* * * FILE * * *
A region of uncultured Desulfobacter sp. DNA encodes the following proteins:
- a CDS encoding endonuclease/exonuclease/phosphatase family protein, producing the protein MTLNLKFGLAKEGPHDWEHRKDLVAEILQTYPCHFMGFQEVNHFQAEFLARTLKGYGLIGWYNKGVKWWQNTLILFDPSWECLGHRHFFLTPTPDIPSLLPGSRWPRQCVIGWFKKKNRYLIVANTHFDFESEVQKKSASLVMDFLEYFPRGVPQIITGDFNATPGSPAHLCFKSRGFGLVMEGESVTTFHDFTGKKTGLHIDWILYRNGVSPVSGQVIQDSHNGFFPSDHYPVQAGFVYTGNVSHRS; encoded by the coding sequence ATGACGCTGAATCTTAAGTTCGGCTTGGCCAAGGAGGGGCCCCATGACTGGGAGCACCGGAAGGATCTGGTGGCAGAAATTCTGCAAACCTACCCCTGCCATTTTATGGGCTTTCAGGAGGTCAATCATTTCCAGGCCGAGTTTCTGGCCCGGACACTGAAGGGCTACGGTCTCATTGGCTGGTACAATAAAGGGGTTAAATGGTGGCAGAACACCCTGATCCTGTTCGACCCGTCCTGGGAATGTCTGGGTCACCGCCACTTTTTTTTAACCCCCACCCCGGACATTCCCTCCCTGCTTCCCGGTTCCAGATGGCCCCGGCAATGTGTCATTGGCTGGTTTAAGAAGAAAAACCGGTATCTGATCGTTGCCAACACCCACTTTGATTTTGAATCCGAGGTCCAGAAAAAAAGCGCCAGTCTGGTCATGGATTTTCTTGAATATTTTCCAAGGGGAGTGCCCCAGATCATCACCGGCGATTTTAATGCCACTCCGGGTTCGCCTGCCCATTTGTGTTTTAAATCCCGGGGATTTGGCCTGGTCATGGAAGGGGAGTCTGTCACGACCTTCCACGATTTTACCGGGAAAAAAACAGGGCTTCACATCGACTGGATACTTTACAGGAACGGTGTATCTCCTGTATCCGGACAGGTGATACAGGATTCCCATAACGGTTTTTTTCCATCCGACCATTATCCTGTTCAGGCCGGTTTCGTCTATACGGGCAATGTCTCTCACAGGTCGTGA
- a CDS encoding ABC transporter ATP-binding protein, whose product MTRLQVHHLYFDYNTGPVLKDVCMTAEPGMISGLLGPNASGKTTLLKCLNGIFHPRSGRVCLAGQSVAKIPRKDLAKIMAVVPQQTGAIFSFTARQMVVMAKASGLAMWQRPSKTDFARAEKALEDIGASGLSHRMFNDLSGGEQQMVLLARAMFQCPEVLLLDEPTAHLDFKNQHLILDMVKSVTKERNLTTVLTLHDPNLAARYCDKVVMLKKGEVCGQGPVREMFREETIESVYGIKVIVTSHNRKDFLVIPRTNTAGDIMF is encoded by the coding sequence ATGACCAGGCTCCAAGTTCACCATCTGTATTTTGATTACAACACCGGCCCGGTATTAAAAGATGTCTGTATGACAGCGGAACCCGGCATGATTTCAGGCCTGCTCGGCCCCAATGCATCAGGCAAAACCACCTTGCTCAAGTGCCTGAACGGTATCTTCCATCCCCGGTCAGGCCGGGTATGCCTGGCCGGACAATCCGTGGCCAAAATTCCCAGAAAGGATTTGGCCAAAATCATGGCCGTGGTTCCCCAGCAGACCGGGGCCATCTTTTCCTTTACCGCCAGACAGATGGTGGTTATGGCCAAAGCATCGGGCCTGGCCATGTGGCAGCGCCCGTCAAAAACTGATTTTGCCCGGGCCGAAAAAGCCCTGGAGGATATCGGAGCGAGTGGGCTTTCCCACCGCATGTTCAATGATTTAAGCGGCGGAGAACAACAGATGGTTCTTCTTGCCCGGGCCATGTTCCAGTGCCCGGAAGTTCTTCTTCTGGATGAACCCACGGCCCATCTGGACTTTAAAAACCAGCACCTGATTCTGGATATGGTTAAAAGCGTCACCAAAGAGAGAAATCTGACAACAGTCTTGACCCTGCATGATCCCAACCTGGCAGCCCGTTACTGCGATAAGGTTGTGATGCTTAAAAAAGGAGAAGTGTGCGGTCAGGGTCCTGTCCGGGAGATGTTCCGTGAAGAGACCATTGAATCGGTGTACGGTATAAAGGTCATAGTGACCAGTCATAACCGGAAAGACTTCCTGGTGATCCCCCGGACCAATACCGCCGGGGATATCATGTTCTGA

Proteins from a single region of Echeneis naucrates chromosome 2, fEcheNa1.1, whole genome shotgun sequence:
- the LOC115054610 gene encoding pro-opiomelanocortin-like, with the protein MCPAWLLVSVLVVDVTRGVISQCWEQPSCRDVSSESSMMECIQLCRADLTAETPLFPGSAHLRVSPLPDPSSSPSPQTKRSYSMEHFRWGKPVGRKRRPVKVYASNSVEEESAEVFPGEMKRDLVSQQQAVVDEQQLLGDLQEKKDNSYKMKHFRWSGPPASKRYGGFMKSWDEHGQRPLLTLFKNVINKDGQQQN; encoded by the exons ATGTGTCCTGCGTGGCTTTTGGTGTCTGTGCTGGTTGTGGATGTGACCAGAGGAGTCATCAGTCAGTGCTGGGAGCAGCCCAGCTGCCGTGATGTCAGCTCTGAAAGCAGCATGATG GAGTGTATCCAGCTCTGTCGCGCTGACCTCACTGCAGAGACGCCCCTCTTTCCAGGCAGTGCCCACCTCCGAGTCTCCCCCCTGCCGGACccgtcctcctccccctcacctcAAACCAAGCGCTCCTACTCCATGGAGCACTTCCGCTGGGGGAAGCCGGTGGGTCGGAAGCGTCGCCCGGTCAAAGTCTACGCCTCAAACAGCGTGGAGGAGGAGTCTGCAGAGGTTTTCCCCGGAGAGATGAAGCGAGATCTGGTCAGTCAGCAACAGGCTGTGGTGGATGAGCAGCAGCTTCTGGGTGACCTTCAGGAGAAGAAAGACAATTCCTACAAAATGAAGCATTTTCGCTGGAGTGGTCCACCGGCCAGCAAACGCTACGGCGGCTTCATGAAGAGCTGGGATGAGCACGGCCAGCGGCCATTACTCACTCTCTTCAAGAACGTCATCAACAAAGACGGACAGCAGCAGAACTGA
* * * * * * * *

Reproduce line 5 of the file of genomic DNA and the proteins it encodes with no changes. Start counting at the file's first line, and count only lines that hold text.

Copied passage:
- the LOC115054610 gene encoding pro-opiomelanocortin-like, with the protein MCPAWLLVSVLVVDVTRGVISQCWEQPSCRDVSSESSMMECIQLCRADLTAETPLFPGSAHLRVSPLPDPSSSPSPQTKRSYSMEHFRWGKPVGRKRRPVKVYASNSVEEESAEVFPGEMKRDLVSQQQAVVDEQQLLGDLQEKKDNSYKMKHFRWSGPPASKRYGGFMKSWDEHGQRPLLTLFKNVINKDGQQQN; encoded by the exons ATGTGTCCTGCGTGGCTTTTGGTGTCTGTGCTGGTTGTGGATGTGACCAGAGGAGTCATCAGTCAGTGCTGGGAGCAGCCCAGCTGCCGTGATGTCAGCTCTGAAAGCAGCATGATG GAGTGTATCCAGCTCTGTCGCGCTGACCTCACTGCAGAGACGCCCCTCTTTCCAGGCAGTGCCCACCTCCGAGTCTCCCCCCTGCCGGACccgtcctcctccccctcacctcAAACCAAGCGCTCCTACTCCATGGAGCACTTCCGCTGGGGGAAGCCGGTGGGTCGGAAGCGTCGCCCGGTCAAAGTCTACGCCTCAAACAGCGTGGAGGAGGAGTCTGCAGAGGTTTTCCCCGGAGAGATGAAGCGAGATCTGGTCAGTCAGCAACAGGCTGTGGTGGATGAGCAGCAGCTTCTGGGTGACCTTCAGGAGAAGAAAGACAATTCCTACAAAATGAAGCATTTTCGCTGGAGTGGTCCACCGGCCAGCAAACGCTACGGCGGCTTCATGAAGAGCTGGGATGAGCACGGCCAGCGGCCATTACTCACTCTCTTCAAGAACGTCATCAACAAAGACGGACAGCAGCAGAACTGA